Tax rankings and caps, how France is like zoning, and "Houston-style" zoningAnother accumulation of miscellaneous minor items.
- The U.S. Census Bureau ranks Texas second-lowest for taxes per capita (although a solid fourth-largest in total dollars), and yet somehow everyone's whining about excessive property taxes.
- Speaking of property taxes, I enjoyed the recent Chronicle article covering the dangers of tax caps. Texas should take careful note. I've written on the risks several times before, particularly noting the California case study (more here) and the massive problems there. This article focuses on Florida. An excerpt:
A warning from FloridaBut Fred Brummer, a Republican legislative leader in Florida and outspoken critic of that state's low appraisal cap, warned against "folks in the state of Texas ... following us down the road to ruin."
Brummer said a 3 percent annual cap on increases in home values adopted by Florida voters in 1992 has provided many homeowners with lower taxes but also has transferred much of the burden of paying for government "from the wealthy to the not-so-wealthy."
Reported complicationsThe Sarasota (Fla.) Herald-Tribune reported last September that Save Our Homes had prevented many people from being forced out of their homes by ever-increasing taxes.
But it also noted that the amendment had "disproportionately shifted the burden of supporting local government ... to snowbirds and businesses and landlords," who have seen their taxes soar.
"It transformed a system that made sense — where the most valuable property got taxed highest — into a snarl of inequities ... Millionaires in mansions on the water pay the same taxes as middle-class families in cookie-cutter subdivisions," the newspaper added.
It cited examples of neighbors with markedly different tax bills on similar houses, simply because one owner had lived in his house for years and the other only recently had moved in.
The newspaper also reported that apartment owners and their tenants were being squeezed by higher taxes, and that many small businesses were being taxed out of existence.
And many Floridians who want to sell their homes can't afford to move, because they would lose their tax breaks and see their taxes on new houses mushroom.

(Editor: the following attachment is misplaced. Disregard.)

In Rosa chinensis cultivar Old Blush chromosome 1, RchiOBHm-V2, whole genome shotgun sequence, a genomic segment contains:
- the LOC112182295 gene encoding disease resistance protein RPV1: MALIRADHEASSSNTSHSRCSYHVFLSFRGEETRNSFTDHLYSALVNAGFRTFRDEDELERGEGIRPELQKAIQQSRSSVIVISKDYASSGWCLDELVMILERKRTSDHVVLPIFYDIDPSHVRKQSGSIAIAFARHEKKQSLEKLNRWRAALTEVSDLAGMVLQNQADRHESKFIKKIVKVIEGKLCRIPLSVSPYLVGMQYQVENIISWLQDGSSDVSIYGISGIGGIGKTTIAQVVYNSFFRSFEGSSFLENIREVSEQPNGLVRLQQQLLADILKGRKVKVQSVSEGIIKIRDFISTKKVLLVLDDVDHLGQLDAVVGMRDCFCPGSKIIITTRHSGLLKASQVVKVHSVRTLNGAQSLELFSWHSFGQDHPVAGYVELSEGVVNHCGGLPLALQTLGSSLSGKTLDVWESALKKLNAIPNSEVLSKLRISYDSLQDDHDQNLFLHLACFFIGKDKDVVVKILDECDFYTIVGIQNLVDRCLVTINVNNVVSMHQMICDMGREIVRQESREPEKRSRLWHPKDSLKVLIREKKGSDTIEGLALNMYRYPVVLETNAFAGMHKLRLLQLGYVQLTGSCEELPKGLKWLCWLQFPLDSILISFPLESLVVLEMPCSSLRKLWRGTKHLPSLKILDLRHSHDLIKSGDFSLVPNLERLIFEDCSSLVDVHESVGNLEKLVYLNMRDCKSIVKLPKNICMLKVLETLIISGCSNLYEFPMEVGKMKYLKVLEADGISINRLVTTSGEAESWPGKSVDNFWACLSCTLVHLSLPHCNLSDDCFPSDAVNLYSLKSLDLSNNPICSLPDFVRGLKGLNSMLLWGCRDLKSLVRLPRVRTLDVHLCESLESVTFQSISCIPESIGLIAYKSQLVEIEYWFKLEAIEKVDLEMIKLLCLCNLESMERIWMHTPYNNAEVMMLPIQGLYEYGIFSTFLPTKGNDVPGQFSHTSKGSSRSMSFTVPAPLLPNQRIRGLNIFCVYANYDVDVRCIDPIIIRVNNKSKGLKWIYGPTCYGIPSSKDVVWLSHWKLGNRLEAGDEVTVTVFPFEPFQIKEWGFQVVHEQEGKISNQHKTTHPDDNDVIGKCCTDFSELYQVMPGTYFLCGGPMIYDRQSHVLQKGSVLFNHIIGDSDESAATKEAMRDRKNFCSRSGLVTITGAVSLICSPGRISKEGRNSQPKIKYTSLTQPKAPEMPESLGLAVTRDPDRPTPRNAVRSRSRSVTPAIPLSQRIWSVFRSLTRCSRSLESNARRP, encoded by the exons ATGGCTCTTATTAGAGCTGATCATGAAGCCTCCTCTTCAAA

(for a better solution, go here)
- Reason's Out of Control blog on statism and stagnation in France, with this succinct point at the end:
"The regulatory welfare state effectively politicizes all aspects of the economy, making entrepreneurship and dynamism almost impossible.
The same effects can be seen in local communities in America where zoning and urban planning has created the illusion of security and stability. So-called community "visioning", combined with a host of strict regulatory controls on land use, create static places that are resistant to the changes necessary to make them competitive and adaptable in a dynamic environment."
- And finally, speaking of zoning, an interesting op-ed in the Houston Business Journal this week on Houston as "the only major U.S. city without zoning." An excerpt:
Let me say an official "Huzzah!" to that.
Well, I would submit that urban Houston has a particular style of zoning that works rather efficiently.
We frequently run stories about conflicts over commercial encroachment into inner-city residential neighborhoods.
Near downtown, well-heeled homeowners posted lawn signs protesting a planned dental clinic.
Out southwest, a civic group stalled construction of a hospital expansion.
Up the Loop, outcry from a single-family community threw up a roadblock to development of an apartment complex.
These are just three examples from recent months. Hundreds of such confrontations, most unreported, have taken place and continue to unfold since zoning was zapped nearly two decades ago.
In most cases, a resolution is reached through a process of compromise and accommodation.
It usually goes like this. One elected official, a city council member representing the district, brings parties to the table. After some give and take, an agreement is reached without input from a downtown cabal of zone-meisters.
While the system may not be perfect (and what zoning system is?) this grassroots approach to development seems to work as often as not in "The only major U.S. city without zoning."